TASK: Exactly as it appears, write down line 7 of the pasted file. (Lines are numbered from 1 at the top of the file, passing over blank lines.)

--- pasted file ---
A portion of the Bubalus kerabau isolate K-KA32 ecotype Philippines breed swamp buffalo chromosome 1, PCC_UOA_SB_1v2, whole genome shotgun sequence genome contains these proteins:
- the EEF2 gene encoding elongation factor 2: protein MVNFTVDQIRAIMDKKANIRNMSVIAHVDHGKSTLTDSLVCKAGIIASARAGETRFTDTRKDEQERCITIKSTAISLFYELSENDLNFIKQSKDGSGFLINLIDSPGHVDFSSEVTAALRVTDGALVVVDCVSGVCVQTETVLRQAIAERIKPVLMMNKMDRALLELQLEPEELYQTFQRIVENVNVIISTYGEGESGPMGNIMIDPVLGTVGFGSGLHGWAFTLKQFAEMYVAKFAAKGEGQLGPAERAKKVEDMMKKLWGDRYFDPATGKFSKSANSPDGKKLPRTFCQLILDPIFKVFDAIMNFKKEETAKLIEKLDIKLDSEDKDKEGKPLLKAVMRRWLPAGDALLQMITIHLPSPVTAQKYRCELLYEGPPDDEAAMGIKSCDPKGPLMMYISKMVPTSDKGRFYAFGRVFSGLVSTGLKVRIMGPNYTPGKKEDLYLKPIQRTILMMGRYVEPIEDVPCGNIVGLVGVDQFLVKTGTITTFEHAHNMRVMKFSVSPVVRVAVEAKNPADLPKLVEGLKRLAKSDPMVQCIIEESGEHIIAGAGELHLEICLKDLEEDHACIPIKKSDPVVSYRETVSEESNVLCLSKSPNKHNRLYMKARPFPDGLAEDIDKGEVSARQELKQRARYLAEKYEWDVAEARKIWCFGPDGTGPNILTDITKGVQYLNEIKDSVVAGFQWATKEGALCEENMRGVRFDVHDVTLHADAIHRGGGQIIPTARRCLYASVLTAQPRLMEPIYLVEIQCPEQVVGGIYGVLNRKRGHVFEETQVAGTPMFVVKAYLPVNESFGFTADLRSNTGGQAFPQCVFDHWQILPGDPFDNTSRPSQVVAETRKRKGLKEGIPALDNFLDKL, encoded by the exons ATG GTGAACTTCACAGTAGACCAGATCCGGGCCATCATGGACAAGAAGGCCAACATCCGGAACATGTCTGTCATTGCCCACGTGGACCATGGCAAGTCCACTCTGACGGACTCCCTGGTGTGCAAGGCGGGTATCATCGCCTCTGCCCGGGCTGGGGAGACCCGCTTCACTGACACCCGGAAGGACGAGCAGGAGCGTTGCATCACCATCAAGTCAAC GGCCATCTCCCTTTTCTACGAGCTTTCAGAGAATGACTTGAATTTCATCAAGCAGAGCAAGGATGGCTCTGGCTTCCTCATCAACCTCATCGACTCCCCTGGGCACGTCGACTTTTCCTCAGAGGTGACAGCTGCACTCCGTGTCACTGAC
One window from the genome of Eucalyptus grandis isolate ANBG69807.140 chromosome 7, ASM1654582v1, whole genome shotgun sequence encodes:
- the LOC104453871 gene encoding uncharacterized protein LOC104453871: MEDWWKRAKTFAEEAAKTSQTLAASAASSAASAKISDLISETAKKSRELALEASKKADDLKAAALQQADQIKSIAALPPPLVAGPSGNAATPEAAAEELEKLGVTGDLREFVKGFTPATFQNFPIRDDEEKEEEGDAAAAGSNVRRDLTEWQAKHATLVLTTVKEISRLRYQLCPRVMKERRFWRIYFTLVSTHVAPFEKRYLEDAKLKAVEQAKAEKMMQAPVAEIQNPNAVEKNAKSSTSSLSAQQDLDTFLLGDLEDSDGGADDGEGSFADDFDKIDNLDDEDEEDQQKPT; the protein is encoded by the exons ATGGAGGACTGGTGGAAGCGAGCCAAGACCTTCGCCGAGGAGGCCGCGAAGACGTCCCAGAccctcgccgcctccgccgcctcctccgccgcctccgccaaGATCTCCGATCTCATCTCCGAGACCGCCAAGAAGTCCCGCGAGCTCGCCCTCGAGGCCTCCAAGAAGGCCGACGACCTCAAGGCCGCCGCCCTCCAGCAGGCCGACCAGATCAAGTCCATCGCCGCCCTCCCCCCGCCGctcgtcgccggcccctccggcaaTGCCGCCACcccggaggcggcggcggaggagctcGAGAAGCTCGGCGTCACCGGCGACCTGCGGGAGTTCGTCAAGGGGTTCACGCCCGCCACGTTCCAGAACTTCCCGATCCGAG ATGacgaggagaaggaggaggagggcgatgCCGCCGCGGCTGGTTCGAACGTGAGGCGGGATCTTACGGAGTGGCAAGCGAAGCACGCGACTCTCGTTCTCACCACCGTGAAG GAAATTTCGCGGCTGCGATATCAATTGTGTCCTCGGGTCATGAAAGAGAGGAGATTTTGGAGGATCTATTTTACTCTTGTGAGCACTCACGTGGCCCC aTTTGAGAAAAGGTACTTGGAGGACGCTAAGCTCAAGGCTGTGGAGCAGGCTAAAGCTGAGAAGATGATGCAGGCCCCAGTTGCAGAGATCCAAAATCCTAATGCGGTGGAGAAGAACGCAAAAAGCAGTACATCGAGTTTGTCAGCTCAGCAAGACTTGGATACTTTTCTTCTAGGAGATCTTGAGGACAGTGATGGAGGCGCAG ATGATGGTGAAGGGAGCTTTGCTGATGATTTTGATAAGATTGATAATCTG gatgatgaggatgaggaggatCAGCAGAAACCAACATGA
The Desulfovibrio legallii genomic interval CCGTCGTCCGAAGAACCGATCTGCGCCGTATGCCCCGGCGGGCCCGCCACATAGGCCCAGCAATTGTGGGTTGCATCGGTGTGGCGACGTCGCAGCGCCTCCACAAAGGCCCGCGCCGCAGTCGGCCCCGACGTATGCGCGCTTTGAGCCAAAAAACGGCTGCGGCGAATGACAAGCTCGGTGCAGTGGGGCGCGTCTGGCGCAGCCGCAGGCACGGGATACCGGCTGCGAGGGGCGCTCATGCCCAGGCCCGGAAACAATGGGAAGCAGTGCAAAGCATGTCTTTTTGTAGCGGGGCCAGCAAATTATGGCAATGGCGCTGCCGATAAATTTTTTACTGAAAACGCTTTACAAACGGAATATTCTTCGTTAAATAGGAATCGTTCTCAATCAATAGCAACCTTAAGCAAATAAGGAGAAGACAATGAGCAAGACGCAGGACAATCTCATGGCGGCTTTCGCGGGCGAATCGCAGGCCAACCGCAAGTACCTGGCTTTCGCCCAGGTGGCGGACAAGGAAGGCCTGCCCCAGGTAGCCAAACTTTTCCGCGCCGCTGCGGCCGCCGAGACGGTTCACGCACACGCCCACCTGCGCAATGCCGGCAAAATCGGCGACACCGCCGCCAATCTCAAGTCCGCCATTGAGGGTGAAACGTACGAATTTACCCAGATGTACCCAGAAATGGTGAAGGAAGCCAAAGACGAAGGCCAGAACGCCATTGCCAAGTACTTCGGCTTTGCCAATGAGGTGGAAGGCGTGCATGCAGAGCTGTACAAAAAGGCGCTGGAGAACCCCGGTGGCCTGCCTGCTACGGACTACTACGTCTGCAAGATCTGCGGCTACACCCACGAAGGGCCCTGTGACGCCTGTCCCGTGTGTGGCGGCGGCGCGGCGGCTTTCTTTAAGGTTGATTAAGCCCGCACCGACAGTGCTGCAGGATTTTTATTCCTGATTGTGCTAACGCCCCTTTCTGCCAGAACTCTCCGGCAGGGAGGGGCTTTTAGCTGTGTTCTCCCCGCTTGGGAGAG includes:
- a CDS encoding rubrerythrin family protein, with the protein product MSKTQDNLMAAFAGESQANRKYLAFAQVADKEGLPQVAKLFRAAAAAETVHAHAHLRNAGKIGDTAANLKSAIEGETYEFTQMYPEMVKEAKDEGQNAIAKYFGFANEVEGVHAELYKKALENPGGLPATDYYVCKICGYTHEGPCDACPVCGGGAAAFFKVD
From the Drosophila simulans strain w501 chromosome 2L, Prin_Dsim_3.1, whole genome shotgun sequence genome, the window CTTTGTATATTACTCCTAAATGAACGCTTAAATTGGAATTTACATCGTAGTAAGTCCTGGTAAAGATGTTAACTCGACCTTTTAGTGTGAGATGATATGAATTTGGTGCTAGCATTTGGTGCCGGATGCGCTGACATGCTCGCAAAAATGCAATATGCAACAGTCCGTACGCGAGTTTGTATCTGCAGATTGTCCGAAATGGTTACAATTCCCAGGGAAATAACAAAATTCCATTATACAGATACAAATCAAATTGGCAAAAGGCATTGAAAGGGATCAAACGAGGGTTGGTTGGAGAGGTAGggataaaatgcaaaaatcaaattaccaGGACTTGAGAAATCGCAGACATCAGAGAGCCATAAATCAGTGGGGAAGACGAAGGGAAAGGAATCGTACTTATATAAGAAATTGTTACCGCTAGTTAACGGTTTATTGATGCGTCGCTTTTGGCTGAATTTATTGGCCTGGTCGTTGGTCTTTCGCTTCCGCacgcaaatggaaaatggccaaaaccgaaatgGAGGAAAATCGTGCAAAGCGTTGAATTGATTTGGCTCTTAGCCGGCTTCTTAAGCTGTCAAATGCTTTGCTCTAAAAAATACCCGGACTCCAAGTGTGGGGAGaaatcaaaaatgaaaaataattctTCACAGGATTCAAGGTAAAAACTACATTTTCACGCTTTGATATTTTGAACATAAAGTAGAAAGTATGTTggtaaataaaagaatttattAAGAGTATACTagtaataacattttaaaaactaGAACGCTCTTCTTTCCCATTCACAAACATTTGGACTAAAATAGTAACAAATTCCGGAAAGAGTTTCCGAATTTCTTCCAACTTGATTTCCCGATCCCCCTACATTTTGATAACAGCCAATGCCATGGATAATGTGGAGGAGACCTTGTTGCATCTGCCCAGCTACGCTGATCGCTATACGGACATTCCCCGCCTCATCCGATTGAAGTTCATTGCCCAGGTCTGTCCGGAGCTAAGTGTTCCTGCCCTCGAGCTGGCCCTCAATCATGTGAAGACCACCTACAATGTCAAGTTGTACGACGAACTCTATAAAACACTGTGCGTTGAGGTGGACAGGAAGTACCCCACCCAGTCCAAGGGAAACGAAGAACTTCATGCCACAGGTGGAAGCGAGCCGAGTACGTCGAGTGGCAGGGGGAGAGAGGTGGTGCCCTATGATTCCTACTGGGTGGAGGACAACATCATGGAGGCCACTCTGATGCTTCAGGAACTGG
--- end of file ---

From the Drosophila simulans strain w501 chromosome 2L, Prin_Dsim_3.1, whole genome shotgun sequence genome, the window CTTTGTATATTACTCCTAAATGAACGCTTAAATTGGAATTTACATCGTAGTAAGTCCTGGTAAAGATGTTAACTCGACCTTTTAGTGTGAGATGATATGAATTTGGTGCTAGCATTTGGTGCCGGATGCGCTGACATGCTCGCAAAAATGCAATATGCAACAGTCCGTACGCGAGTTTGTATCTGCAGATTGTCCGAAATGGTTACAATTCCCAGGGAAATAACAAAATTCCATTATACAGATACAAATCAAATTGGCAAAAGGCATTGAAAGGGATCAAACGAGGGTTGGTTGGAGAGGTAGggataaaatgcaaaaatcaaattaccaGGACTTGAGAAATCGCAGACATCAGAGAGCCATAAATCAGTGGGGAAGACGAAGGGAAAGGAATCGTACTTATATAAGAAATTGTTACCGCTAGTTAACGGTTTATTGATGCGTCGCTTTTGGCTGAATTTATTGGCCTGGTCGTTGGTCTTTCGCTTCCGCacgcaaatggaaaatggccaaaaccgaaatgGAGGAAAATCGTGCAAAGCGTTGAATTGATTTGGCTCTTAGCCGGCTTCTTAAGCTGTCAAATGCTTTGCTCTAAAAAATACCCGGACTCCAAGTGTGGGGAGaaatcaaaaatgaaaaataattctTCACAGGATTCAAGGTAAAAACTACATTTTCACGCTTTGATATTTTGAACATAAAGTAGAAAGTATGTTggtaaataaaagaatttattAAGAGTATACTagtaataacattttaaaaactaGAACGCTCTTCTTTCCCATTCACAAACATTTGGACTAAAATAGTAACAAATTCCGGAAAGAGTTTCCGAATTTCTTCCAACTTGATTTCCCGATCCCCCTACATTTTGATAACAGCCAATGCCATGGATAATGTGGAGGAGACCTTGTTGCATCTGCCCAGCTACGCTGATCGCTATACGGACATTCCCCGCCTCATCCGATTGAAGTTCATTGCCCAGGTCTGTCCGGAGCTAAGTGTTCCTGCCCTCGAGCTGGCCCTCAATCATGTGAAGACCACCTACAATGTCAAGTTGTACGACGAACTCTATAAAACACTGTGCGTTGAGGTGGACAGGAAGTACCCCACCCAGTCCAAGGGAAACGAAGAACTTCATGCCACAGGTGGAAGCGAGCCGAGTACGTCGAGTGGCAGGGGGAGAGAGGTGGTGCCCTATGATTCCTACTGGGTGGAGGACAACATCATGGAGGCCACTCTGATGCTTCAGGAACTGG